10. Stop asking people what they do. This is a question that gets thrown around a lot in DC, where the quality of your job tends to define how successful you are. I definitely accepted at our summit that what people do for work is only one layer of the onion. Substitute questions include what are your aspirations, what are your biggest dreams, what are you passionate about, and what are you looking forward to this year.
11. Do some research on ayahuasca. A great topic of discussion in the jungle was how to successfully manage transition (professional, personal, spiritual, etc). Experimenting with psychedelic drugs is becoming more commonplace, and many people use these experiences to help them become more emotionally stable. Definitely something I’d like to learn more about.
12. Listen: Will Curran
13. Find and eat more cranberry hibiscus. It’s delicious. You can even use this in a salad as a replacement for dressing. I tasted this in the Kalu Yala garden. They practice permaculture, a farming technique that mimics the patterns and relationships we find in nature and applies them to all aspects of human habitation (agriculture, ecological building, appropriate technology, education, economics, etc).
14. Read: Chimp’s Paradox
15. Find and eat more Miracle Fruit. I also ate this from the Kalu Yala garden, but had to give it it’s own bullet point. This fruit makes anything sour taste sweet. It contains miraculin, a molecule that binds to the tongue’s taste buds and causes the effect. Eating a Miracle Berry makes limes and lemons taste like Splenda. It’s wild. I will most definitely be buying more.
16. Set goals the right way. While doing some slack lining at the summit, we dived into goal setting. What really stood out to me was the idea of initially setting an audacious but achievable goal. Working towards and accomplishing that will allow you to set a second goal that you never would have dreamed you could do in the first place. Seems like a good formula for doing the impossible to me — our instructor (also a festival junkie) walked a highline 3000ft in the air after 2 years of slack lining, so that’s enough proof for me. I’d like to try to set one personal, one professional, and one physical goal for this year. I’d rather set and accomplish 3 big goals than set 10 and achieve none.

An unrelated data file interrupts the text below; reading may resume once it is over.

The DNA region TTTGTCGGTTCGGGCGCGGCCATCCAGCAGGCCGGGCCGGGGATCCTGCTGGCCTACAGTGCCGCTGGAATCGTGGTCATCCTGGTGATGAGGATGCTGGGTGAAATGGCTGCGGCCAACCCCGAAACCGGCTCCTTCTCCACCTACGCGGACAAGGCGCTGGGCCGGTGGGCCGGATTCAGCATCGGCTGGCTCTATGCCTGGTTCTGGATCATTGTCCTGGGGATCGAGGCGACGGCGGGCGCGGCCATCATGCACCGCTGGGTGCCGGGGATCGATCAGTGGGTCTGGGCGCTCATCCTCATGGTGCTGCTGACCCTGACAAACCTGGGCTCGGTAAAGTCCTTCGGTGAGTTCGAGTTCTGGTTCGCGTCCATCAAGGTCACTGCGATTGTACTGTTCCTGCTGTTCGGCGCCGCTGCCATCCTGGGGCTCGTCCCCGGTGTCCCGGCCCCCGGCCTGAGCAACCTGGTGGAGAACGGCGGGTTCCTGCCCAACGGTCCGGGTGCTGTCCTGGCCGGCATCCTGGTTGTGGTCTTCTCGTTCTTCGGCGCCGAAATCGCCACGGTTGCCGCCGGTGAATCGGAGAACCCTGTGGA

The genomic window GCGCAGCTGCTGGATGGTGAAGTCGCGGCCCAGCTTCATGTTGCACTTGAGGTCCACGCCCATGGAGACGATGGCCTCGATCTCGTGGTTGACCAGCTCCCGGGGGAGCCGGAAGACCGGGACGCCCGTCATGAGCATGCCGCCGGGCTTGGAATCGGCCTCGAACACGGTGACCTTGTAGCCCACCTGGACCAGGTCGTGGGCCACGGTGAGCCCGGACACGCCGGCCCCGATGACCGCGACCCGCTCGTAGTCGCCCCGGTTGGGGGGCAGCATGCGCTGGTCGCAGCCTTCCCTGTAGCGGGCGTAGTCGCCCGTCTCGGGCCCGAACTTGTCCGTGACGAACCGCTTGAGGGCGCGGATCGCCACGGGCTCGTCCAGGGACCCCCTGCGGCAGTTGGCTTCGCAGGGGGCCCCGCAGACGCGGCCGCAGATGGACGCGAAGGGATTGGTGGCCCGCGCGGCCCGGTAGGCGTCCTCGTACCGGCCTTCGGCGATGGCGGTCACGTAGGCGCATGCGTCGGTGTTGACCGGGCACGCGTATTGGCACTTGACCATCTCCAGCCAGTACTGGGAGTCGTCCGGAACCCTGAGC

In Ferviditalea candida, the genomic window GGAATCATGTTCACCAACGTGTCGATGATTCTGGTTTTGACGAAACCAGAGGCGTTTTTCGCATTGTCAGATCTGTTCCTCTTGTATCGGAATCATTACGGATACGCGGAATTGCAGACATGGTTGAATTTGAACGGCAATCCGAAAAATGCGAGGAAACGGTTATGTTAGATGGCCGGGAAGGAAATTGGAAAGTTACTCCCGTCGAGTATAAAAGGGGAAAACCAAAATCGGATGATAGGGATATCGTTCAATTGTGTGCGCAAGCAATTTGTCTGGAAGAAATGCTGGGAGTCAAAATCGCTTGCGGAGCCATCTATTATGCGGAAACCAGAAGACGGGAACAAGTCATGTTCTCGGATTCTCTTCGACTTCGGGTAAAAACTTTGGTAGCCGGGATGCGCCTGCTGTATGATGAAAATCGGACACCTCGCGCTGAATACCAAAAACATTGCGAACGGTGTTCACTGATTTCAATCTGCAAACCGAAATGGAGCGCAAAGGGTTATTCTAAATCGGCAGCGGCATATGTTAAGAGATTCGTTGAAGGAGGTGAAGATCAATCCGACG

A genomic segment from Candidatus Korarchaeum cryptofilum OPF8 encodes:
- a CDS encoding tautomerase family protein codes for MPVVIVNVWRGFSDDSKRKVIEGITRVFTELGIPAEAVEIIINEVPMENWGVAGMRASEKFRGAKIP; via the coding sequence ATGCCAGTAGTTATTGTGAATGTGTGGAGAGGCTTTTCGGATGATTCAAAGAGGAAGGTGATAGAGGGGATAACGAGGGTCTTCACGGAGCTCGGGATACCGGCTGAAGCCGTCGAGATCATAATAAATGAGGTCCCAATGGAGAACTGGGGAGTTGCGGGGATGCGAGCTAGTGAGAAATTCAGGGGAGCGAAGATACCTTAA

17. Read: Wicked Problems
18. Look into the teachings of Jiddu Krishnamurti. He was recommended to me by one of the most peaceful and mindful people I’ve met in a long time. This man I met at my retreat had completed enough spiritual training to become a monk, but decided to take another path; making spirituality more accessible for people across the world. We were neighbors at Kalu Yala (our tents were across from each other) and I gained a lot of respect for him, so I’ll be looking into Krishnamurti’s teachings to bring a little more peacefulness to my own life.
19. Be actively thankful. Everyone is thankful on the surface for the good in their lives. But few of us make the effort to thank those who helped us find true happiness. When was the last time you sent a hand written thank you note? Left a thank you message on your check for your waiter? Called and old friend and thanked them for what they did 10 years ago that changed your life? We have a far bigger impact on the world than we see — it’s time we do a little more to make ourselves aware of the massive effect we have on others and the world. Being more thankful is where we begin.
It’s funny — I’ve made all these points and I still feel like I’m missing 100 great takeaways. But this is a good start.
I don’t plan to tackle all these at once. One at a time will do.
Step by step, ferociously.
If you take one thing away from reading this, choose just one of these to dive into.
You never know — it may just change your life.
Big shoutout to my family. Love you crazies.